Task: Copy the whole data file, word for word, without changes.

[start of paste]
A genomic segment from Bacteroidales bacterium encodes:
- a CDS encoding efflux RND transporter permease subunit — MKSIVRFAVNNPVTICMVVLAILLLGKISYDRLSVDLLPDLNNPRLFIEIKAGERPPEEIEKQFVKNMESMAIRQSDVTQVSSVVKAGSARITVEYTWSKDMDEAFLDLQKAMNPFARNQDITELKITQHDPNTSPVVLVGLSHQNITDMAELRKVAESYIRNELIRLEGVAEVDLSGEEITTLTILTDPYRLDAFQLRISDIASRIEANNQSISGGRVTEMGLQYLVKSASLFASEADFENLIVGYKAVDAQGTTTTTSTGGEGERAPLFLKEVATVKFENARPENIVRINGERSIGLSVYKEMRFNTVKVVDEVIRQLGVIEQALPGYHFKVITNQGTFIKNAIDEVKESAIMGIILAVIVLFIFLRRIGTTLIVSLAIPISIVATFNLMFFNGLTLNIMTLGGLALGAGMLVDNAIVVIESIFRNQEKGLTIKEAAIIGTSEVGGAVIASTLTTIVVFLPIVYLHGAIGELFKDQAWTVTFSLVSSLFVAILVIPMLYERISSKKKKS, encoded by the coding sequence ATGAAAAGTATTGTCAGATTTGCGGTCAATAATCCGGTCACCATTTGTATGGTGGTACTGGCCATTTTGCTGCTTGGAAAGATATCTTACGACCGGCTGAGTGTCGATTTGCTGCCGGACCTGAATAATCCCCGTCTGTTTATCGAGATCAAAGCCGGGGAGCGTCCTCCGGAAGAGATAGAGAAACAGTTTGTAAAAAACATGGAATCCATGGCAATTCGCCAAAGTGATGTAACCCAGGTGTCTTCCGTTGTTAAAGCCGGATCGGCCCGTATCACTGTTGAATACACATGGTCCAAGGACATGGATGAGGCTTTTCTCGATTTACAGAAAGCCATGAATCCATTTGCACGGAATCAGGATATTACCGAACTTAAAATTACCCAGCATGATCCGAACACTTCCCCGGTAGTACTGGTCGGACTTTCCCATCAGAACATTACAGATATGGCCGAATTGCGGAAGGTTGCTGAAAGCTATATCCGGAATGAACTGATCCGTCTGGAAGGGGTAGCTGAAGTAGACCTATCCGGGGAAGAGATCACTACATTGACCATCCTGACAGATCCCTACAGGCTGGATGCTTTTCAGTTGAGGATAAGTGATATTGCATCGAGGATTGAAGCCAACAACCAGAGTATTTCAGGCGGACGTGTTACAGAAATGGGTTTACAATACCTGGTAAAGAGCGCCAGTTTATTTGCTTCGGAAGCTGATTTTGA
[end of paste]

A genomic segment from Bacteroidales bacterium encodes:
- a CDS encoding efflux RND transporter permease subunit — MKSIVRFAVNNPVTICMVVLAILLLGKISYDRLSVDLLPDLNNPRLFIEIKAGERPPEEIEKQFVKNMESMAIRQSDVTQVSSVVKAGSARITVEYTWSKDMDEAFLDLQKAMNPFARNQDITELKITQHDPNTSPVVLVGLSHQNITDMAELRKVAESYIRNELIRLEGVAEVDLSGEEITTLTILTDPYRLDAFQLRISDIASRIEANNQSISGGRVTEMGLQYLVKSASLFASEADFENLIVGYKAVDAQGTTTTTSTGGEGERAPLFLKEVATVKFENARPENIVRINGERSIGLSVYKEMRFNTVKVVDEVIRQLGVIEQALPGYHFKVITNQGTFIKNAIDEVKESAIMGIILAVIVLFIFLRRIGTTLIVSLAIPISIVATFNLMFFNGLTLNIMTLGGLALGAGMLVDNAIVVIESIFRNQEKGLTIKEAAIIGTSEVGGAVIASTLTTIVVFLPIVYLHGAIGELFKDQAWTVTFSLVSSLFVAILVIPMLYERISSKKKKS, encoded by the coding sequence ATGAAAAGTATTGTCAGATTTGCGGTCAATAATCCGGTCACCATTTGTATGGTGGTACTGGCCATTTTGCTGCTTGGAAAGATATCTTACGACCGGCTGAGTGTCGATTTGCTGCCGGACCTGAATAATCCCCGTCTGTTTATCGAGATCAAAGCCGGGGAGCGTCCTCCGGAAGAGATAGAGAAACAGTTTGTAAAAAACATGGAATCCATGGCAATTCGCCAAAGTGATGTAACCCAGGTGTCTTCCGTTGTTAAAGCCGGATCGGCCCGTATCACTGTTGAATACACATGGTCCAAGGACATGGATGAGGCTTTTCTCGATTTACAGAAAGCCATGAATCCATTTGCACGGAATCAGGATATTACCGAACTTAAAATTACCCAGCATGATCCGAACACTTCCCCGGTAGTACTGGTCGGACTTTCCCATCAGAACATTACAGATATGGCCGAATTGCGGAAGGTTGCTGAAAGCTATATCCGGAATGAACTGATCCGTCTGGAAGGGGTAGCTGAAGTAGACCTATCCGGGGAAGAGATCACTACATTGACCATCCTGACAGATCCCTACAGGCTGGATGCTTTTCAGTTGAGGATAAGTGATATTGCATCGAGGATTGAAGCCAACAACCAGAGTATTTCAGGCGGACGTGTTACAGAAATGGGTTTACAATACCTGGTAAAGAGCGCCAGTTTATTTGCTTCGGAAGCTGATTTTGA